* Illinois Policy Institute seeks media relations manager (journalismjobs.com)
* Update: Read comments about this ad from my Facebook friends and subscribers
* The MH17 crash on newspaper front pages: (buzzfeed.com) | (mashable.com)
* Graphic photos are all over social media. Reuters’s policy: “We should not…publish graphic images and details or obscene language gratuitously or with an intention to titillate or to shock.” (washingtonpost.com)
* Russia Today’s Sara Firth quits over her station’s coverage of the crash. (pressgazette.co.uk) | “I’m for the truth,” she tweets. (@Sara__Firth)
* The majority stake of Forbes is sold to a Hong Kong investment group. (forbes.com)
* NBC News isn’t saying why it pulled veteran reporter Ayman Mohyeldin from Gaza. (huffingtonpost.com)
* Rupert Murdoch (right) says he can’t buy the Los Angeles Times because “cross-ownership laws from another age still in place.” (@rupertmurdoch) | Why he’s been off Twitter: “I have been busy lately with many preoccupations!” (@rupertmurdoch) | Murdoch’s chief of staff took the photo of the mogul tweeting again. (@nravitz)
* Murdoch went after Time Warner in the summer of 1983. (fortune.com) | Why he shouldn’t go after it now. (reuter.com)
* A convention devoted to Tumblr “goes horribly wrong.” (chicagotribune.com) | Statement from the organizers: (escapistmagazine.com)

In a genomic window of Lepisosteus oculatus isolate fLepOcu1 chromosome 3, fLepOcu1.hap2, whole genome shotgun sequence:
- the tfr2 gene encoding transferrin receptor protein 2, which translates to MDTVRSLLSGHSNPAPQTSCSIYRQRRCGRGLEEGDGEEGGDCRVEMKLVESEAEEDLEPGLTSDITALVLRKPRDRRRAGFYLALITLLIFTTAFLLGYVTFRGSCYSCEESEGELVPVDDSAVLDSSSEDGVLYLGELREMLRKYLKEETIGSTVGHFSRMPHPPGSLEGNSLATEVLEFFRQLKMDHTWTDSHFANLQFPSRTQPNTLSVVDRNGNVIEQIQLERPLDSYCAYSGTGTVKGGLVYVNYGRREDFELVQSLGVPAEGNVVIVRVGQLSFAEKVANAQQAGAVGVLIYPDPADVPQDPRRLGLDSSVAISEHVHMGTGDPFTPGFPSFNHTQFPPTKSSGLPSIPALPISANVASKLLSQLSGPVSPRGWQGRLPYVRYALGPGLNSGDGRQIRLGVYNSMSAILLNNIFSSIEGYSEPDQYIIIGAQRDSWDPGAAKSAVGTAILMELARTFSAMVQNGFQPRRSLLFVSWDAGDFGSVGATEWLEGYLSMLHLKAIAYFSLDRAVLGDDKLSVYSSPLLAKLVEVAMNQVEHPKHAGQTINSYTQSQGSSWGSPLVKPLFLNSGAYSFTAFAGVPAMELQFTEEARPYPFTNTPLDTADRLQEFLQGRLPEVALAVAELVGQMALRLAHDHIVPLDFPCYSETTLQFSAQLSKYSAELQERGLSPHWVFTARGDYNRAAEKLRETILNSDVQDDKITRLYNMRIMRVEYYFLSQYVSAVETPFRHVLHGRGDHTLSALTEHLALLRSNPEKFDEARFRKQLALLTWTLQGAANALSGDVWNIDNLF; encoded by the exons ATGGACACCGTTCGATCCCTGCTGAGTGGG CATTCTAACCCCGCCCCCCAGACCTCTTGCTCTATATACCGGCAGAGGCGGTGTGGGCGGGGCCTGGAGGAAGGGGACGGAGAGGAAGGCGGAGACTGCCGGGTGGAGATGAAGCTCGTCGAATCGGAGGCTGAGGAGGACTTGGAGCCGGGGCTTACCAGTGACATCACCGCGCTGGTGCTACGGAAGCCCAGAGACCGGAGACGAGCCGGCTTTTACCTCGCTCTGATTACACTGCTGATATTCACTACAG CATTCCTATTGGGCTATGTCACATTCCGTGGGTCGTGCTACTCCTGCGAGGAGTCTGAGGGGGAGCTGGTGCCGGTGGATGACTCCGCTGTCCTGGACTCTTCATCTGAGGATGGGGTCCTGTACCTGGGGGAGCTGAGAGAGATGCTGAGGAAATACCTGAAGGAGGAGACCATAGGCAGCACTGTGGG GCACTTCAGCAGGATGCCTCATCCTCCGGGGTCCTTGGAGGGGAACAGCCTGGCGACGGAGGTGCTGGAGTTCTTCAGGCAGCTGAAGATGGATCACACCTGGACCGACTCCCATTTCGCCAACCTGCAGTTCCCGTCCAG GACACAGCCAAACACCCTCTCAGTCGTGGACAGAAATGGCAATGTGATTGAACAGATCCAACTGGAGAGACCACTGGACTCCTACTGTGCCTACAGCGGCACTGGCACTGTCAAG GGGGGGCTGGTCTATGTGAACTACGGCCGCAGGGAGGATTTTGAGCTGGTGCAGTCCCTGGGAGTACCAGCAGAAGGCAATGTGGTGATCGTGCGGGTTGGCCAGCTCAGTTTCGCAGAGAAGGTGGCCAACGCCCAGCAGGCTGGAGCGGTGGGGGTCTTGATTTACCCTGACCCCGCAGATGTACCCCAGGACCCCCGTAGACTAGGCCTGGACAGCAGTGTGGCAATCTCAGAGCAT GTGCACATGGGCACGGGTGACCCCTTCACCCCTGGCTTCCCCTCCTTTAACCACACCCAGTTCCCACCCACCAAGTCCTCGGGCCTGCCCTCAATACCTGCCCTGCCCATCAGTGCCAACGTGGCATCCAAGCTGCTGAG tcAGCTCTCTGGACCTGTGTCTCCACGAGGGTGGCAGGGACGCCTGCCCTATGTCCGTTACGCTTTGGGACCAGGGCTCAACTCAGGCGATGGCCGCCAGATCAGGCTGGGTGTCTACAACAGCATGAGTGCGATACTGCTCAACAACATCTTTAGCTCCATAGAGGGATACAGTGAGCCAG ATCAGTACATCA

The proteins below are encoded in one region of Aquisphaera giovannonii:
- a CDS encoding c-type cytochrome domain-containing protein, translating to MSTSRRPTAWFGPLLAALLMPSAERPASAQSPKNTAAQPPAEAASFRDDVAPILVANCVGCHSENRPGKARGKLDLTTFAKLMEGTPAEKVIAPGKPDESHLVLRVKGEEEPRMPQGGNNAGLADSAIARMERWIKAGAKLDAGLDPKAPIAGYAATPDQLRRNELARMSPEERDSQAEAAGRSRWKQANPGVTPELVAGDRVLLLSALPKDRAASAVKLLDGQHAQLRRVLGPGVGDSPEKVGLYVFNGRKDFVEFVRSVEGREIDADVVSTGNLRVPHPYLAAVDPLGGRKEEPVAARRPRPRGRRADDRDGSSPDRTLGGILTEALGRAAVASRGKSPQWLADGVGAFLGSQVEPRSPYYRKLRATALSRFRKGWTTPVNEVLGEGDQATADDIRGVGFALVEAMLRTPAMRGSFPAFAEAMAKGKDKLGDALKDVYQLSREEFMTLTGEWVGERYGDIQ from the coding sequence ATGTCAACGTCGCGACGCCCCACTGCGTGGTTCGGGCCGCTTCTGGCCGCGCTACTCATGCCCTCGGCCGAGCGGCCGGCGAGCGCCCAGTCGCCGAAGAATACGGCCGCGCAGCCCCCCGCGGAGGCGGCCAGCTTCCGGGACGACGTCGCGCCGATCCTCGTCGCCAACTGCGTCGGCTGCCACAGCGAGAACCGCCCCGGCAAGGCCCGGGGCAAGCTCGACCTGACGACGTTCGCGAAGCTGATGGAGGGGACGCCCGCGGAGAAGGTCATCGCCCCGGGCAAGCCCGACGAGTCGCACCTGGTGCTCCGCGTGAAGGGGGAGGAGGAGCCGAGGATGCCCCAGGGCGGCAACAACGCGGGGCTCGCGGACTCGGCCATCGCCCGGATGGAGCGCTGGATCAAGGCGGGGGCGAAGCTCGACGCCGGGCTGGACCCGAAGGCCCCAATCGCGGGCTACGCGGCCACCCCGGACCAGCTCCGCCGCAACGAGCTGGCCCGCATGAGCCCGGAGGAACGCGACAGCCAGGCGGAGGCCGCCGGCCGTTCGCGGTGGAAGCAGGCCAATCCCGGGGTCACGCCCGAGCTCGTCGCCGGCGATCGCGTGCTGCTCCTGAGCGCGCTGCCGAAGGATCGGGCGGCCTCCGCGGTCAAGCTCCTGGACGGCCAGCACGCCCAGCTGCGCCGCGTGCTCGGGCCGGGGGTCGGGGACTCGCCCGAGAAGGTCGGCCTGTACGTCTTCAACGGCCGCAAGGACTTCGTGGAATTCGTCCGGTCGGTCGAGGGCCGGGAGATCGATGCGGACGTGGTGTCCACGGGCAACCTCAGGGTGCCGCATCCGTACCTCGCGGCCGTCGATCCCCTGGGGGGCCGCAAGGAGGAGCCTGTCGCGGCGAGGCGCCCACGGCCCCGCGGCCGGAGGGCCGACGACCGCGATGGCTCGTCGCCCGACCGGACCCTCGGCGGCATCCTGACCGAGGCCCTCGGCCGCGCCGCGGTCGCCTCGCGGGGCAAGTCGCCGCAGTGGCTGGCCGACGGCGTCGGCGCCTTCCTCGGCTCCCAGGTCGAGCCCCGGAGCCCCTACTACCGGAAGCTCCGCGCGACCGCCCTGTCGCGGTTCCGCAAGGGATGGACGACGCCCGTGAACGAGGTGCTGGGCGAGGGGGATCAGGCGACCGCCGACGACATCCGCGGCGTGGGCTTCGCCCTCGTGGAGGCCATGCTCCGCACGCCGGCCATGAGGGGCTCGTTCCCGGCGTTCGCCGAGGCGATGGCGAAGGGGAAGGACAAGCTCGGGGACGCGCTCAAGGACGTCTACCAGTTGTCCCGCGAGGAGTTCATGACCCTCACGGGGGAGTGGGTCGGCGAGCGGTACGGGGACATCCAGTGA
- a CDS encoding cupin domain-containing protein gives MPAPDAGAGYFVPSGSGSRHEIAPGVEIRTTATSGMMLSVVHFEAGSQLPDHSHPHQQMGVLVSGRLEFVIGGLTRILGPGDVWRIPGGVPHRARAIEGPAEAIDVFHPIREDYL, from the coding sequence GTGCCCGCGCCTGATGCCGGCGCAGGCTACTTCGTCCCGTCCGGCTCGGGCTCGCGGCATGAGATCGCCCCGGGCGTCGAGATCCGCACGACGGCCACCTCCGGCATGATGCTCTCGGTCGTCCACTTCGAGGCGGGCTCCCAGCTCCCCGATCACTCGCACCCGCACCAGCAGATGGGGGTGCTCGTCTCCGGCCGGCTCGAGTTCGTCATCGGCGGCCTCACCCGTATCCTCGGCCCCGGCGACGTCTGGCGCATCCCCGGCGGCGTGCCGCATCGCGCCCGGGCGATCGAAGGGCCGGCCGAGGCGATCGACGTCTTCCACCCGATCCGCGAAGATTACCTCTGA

* Atlanta’s mayor blocks journalists on Twitter. (clatl.com)
* [At right] Tipster: Journal Broadcast Group chief photojournalist Curt Tremper “pimps out air-conditioning company for free plane ride to cover story.”
* Report: New York Daily News is laying off 17 newsroom staffers. (capitalnewyork.com)
* Exploit much, Out Front? “The interview process will be a week-long trial in which the applicant works from home … to write the multiple stories that will be assigned.” (outfrontonline.com)
* Ezra Klein, “news personality.” (@MrDanZak)
* Hey, CNN, the Washington Post does not own Vox. (@christhorman)
* The Davenport (IA) City Council approves $178,000 for a city-run digital newsroom. (qctimes.com)
* “A committed writer should tell a beginning one to write fearlessly. Be not afraid.” (magazine.nd.edu)
* ESPN asks pro golfers if they can name all four Beatles; some can’t. (pga.com)